This post is the first in a series of posts about my ancestors. Amy Johnson Crow issued this genealogical challenge (to write about one ancestor each week for 52 weeks) on her blog No Story Too Small. Having accepted the challenge here is my first post!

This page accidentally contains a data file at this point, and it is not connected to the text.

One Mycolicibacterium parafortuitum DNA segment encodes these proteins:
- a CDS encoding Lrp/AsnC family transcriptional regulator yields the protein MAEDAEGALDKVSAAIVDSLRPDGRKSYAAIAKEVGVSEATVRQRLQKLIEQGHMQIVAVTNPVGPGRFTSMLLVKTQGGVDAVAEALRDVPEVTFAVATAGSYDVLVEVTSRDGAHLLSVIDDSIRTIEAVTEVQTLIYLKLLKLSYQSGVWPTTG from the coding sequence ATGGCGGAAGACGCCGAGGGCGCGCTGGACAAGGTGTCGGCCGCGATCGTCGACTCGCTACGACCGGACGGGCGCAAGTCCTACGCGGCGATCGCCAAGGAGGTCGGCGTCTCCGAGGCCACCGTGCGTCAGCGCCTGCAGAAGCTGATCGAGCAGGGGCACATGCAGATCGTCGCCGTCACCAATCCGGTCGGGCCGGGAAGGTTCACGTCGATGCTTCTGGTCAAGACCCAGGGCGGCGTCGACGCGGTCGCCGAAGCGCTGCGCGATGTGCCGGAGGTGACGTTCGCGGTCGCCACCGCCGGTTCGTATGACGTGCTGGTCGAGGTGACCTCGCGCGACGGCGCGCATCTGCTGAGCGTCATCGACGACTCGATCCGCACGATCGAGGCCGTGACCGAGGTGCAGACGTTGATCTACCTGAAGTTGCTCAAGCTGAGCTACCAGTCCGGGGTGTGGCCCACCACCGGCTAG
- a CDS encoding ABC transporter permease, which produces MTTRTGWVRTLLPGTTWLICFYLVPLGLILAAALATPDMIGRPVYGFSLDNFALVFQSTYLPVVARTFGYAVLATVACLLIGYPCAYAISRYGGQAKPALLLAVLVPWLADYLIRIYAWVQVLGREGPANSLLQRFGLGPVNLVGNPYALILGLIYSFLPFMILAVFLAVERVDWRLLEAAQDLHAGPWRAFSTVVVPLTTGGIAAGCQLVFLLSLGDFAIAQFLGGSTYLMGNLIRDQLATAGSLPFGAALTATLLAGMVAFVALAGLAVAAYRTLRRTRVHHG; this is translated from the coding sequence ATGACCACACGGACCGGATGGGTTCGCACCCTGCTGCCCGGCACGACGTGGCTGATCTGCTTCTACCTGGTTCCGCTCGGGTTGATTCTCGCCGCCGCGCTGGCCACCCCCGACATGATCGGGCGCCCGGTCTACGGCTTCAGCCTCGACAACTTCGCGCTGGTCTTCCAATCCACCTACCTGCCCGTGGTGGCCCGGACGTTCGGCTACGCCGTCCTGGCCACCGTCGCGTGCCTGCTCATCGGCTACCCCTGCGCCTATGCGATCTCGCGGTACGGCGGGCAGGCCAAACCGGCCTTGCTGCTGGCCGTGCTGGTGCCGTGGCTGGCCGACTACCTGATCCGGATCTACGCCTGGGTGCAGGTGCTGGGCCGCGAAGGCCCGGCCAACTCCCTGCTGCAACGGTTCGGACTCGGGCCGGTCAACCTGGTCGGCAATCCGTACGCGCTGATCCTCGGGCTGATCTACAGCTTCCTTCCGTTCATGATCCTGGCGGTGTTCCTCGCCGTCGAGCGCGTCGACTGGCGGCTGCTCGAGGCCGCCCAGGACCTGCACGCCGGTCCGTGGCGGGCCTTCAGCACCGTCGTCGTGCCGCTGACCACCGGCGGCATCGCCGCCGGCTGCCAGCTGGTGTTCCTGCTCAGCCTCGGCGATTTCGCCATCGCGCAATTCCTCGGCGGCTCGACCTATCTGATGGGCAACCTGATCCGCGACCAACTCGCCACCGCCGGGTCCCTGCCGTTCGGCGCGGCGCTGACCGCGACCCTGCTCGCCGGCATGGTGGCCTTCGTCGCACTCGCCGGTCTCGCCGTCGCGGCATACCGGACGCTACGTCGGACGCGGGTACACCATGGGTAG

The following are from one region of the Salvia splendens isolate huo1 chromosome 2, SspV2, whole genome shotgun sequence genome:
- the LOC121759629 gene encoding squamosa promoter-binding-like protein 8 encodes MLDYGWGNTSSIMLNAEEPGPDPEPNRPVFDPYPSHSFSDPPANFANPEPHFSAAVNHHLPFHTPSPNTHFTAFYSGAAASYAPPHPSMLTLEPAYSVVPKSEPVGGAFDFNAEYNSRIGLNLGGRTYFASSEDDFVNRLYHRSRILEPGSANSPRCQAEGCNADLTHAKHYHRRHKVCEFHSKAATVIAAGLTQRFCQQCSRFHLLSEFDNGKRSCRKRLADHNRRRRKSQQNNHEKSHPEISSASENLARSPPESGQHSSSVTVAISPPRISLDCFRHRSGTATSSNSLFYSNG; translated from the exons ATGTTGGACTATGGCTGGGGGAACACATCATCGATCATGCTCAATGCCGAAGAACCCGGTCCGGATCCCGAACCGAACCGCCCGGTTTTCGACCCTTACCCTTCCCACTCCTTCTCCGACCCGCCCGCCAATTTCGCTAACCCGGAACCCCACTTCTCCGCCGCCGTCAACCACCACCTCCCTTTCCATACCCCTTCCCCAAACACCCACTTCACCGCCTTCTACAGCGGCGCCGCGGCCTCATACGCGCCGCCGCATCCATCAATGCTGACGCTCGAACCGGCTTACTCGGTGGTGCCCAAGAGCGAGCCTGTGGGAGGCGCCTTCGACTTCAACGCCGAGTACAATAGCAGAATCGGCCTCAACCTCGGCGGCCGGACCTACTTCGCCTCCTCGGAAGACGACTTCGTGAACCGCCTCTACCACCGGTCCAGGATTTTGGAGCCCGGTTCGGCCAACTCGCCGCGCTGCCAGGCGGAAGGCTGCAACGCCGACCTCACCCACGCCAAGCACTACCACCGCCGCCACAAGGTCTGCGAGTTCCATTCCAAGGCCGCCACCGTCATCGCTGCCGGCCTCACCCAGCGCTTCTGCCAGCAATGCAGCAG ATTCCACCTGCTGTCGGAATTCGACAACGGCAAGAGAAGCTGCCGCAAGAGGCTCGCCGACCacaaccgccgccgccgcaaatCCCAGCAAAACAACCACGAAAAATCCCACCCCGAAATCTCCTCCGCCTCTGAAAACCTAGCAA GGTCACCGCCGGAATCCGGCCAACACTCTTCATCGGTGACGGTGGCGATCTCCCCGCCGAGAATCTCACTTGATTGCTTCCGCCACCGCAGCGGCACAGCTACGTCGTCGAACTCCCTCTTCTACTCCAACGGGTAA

Perry Stewart was my second great grandfather on my mother’s side. He was born October 9, 1845 in Washington Township where his father, David Stewart, was a farmer. By 1860 the family had moved to Paris, Illinois where Perry and his older brother, Marion, helped their father with the family farm. After the Civil War broke out and Perry had turned 19, he enlisted in the 66th Illinois Infantry, Company E, on February 4, 1864 as a Private. This company was part of the Atlanta Campaign under Major General William T. Sherman who was charged with preventing the Confederate troops from moving northward. After capturing Atlanta, these same units proceeded on the March to the Sea and the capture of Savannah. In May 1865 the 66th was part of the Grand Review in Washington, DC and later Perry was mustered out on 7/12/1865. He met Mary Ettie Guthrie and they were married in 1873. They continued to live in Paris, Illinois and raised 11 children. Perry worked as a farmer and also in a cigar store. Around 1911 he was admitted to the U.S. National Homes for Disabled Volunteer Soldiers, in Milwaukee. He remained there for 8 years. After 1911 Perry and Ettie both listed themselves on census records as either widowed or divorced. Perry left Milwaukee in 1919 and proceeded to Oakland, California where he died on November 24, 1924. His remains were returned to Paris, Illinois for burial.